By Rachelle Diprose
There’s not that big of a difference between basketball teams and drama clubs after all, Ottawa’s education officials have determined.
Ottawa-Carleton’s District School Board told parents Oct. 15 that volunteers will be allowed to supervise all extracurricular activities, including sports teams, in the place of teachers. The move was a reversal of a decision made earlier this month that kept volunteers from supervising sports.
But it doesn’t mean smooth sailing for school sports.Teams will be limited to practicing and not actual competition until more permanent policies are in place.
Teams and clubs have been at a stand-still while teachers work-to-rule as negotiations between the teachers’ union and the province continue.
Parents aired their concerns to director of education Jim Grieve and he heard them loud and clear, said Lamar Mason, co-chairwoman of the Ottawa-Carleton Assembly of School Councils.
“He indicated he heard quite clearly that the community was no longer prepared to have their students and their extracurricular activities held ransom in this type of situation,” she said.
Many parents and students wondered why volunteers could not replace teachers as coaches of sports teams but could supervise most other school clubs and groups.
The board’s original decision was made based on safety and security concerns, said Peter Frayne, spokesman for the school board. Scheduling and travelling as well as the training and screening of volunteers can get very complicated, he said.
“All of these things raised the bar a bit in terms of being able to have these volunteers come in and meet the needs of these sports teams,” Frayne said.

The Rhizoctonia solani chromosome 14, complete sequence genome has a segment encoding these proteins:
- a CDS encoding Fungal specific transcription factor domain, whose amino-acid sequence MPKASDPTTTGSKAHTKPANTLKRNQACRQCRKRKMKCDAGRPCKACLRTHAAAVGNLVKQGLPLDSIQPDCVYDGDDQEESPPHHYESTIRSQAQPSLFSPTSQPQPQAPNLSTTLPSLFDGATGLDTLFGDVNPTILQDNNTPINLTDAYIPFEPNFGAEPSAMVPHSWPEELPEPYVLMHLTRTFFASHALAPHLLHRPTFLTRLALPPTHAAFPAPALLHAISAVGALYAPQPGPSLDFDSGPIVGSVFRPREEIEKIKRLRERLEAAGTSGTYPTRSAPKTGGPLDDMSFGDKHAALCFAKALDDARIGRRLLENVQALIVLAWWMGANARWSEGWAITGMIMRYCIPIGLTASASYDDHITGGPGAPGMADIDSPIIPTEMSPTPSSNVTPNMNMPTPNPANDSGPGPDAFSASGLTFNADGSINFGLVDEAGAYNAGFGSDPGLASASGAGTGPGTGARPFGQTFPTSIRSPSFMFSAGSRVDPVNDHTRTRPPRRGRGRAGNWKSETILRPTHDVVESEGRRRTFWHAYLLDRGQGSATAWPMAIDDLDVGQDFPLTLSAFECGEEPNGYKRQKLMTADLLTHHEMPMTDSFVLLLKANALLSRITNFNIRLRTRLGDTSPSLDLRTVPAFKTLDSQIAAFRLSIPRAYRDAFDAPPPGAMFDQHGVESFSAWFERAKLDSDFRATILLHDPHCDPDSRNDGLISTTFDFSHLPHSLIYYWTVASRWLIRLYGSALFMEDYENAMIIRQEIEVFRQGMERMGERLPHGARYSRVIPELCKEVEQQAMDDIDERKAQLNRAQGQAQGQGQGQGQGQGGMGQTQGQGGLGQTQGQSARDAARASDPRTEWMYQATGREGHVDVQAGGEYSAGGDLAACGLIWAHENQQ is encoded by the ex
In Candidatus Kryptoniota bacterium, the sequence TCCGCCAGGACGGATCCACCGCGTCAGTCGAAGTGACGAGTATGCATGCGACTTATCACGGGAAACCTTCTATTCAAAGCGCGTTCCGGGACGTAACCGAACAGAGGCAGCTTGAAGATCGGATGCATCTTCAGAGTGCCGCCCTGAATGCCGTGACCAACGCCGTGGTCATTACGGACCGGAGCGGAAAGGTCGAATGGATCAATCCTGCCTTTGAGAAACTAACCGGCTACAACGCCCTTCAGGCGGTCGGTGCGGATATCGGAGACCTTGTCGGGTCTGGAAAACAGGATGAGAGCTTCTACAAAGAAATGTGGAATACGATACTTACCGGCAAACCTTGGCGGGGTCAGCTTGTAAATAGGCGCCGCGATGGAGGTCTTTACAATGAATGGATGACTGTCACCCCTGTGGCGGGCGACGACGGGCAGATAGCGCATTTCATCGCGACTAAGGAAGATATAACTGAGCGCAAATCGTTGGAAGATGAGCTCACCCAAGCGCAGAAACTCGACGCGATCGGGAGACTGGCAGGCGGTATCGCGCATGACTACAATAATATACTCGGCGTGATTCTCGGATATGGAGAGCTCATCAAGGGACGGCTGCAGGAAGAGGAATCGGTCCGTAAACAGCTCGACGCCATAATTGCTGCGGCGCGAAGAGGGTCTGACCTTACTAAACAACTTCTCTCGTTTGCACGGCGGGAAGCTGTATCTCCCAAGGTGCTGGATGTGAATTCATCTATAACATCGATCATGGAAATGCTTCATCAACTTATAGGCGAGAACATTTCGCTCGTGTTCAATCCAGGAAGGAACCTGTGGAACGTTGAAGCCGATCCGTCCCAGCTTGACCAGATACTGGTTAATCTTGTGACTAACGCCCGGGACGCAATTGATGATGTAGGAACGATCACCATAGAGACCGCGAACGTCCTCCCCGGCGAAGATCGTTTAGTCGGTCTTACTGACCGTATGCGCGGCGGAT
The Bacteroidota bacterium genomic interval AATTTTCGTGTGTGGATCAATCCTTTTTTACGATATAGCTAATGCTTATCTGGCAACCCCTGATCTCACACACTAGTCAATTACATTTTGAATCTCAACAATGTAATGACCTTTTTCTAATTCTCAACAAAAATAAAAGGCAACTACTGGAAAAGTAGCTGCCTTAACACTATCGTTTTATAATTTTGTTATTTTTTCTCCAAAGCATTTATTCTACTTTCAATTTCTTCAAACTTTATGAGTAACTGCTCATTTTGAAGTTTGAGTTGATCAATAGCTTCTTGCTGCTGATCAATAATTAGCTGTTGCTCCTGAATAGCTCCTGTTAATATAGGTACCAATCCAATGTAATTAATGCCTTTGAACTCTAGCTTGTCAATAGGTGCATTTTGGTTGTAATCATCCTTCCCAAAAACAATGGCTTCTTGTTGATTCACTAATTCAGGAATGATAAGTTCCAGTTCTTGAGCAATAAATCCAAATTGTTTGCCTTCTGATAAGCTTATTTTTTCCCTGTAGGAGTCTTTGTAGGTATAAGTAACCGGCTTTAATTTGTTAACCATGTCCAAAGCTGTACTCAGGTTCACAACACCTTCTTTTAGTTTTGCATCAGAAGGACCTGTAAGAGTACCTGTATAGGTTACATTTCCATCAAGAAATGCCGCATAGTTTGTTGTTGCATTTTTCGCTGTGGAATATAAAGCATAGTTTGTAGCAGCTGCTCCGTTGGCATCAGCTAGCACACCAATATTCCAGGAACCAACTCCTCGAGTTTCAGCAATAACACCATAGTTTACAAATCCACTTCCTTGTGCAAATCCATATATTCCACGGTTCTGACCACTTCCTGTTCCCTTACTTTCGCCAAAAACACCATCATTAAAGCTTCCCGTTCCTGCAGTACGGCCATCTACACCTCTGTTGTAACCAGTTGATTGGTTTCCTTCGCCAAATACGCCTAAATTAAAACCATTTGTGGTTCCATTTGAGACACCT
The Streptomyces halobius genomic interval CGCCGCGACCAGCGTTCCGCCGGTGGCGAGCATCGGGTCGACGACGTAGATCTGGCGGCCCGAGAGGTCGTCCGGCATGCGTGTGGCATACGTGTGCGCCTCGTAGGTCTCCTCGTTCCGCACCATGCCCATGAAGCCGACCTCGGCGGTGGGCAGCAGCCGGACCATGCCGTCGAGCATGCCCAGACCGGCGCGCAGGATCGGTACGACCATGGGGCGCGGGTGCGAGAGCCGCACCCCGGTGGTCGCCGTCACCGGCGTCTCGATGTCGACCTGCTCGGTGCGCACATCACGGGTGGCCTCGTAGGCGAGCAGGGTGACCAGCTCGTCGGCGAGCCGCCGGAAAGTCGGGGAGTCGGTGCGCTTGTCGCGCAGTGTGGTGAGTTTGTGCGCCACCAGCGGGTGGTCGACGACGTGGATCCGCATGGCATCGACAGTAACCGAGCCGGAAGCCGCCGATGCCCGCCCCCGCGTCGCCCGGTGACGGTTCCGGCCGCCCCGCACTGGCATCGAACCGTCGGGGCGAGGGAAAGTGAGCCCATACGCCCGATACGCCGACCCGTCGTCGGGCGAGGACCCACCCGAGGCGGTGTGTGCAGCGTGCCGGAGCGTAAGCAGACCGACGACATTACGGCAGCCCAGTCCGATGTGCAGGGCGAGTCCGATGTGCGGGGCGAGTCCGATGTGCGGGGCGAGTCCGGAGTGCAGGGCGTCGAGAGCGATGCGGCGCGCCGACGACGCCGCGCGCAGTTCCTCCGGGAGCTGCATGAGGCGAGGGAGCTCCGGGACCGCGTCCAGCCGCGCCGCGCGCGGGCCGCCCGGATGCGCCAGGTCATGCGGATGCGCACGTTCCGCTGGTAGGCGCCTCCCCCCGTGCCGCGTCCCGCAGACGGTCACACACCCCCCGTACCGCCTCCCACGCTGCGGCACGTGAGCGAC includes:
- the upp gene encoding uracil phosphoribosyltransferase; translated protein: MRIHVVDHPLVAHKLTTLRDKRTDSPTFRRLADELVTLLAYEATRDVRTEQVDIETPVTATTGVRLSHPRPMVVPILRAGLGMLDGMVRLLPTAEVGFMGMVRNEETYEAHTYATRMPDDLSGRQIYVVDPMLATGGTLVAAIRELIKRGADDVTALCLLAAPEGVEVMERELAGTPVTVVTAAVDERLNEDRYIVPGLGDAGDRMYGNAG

Some parents felt the original decision gave families and communities some responsibility for student’s non-academic activities, said Eleanor Heap, a parent member of the Lisgar Collegiate school council.
“I think that over the years there has been a perception that the school is responsible for just about everything in a student’s life and I think that’s not necessarily so,” said Heap.
The move by the school board acknowledges schools have to offer a well-rounded education to students, including sports, said Mason.
The board said school principals are responsible to screen all volunteers, regardless of the activity, and police departments are ready to co- operate fully.
The school board hopes to establish an interscholastic sports organization that would keep teams up and running, regardless of employee disputes. Until then competition and travel is out of the question, she said.
“There should be no restrictions on being able to get out and begin practicing if an appropriate volunteer can be found,” Mason said. “The issue was whether it would be possible for them to travel and compete and at this point, that is still not possible.
“While many teachers want to get back to their volunteer activities, the board’s policies had to be flexible enough to ensure that other options were available to the schools,” Mason said.
In addition to indications by Grieve that a settlement between the teachers’ union and the school board may be close, the board has agreed to establish a long-term volunteer policy.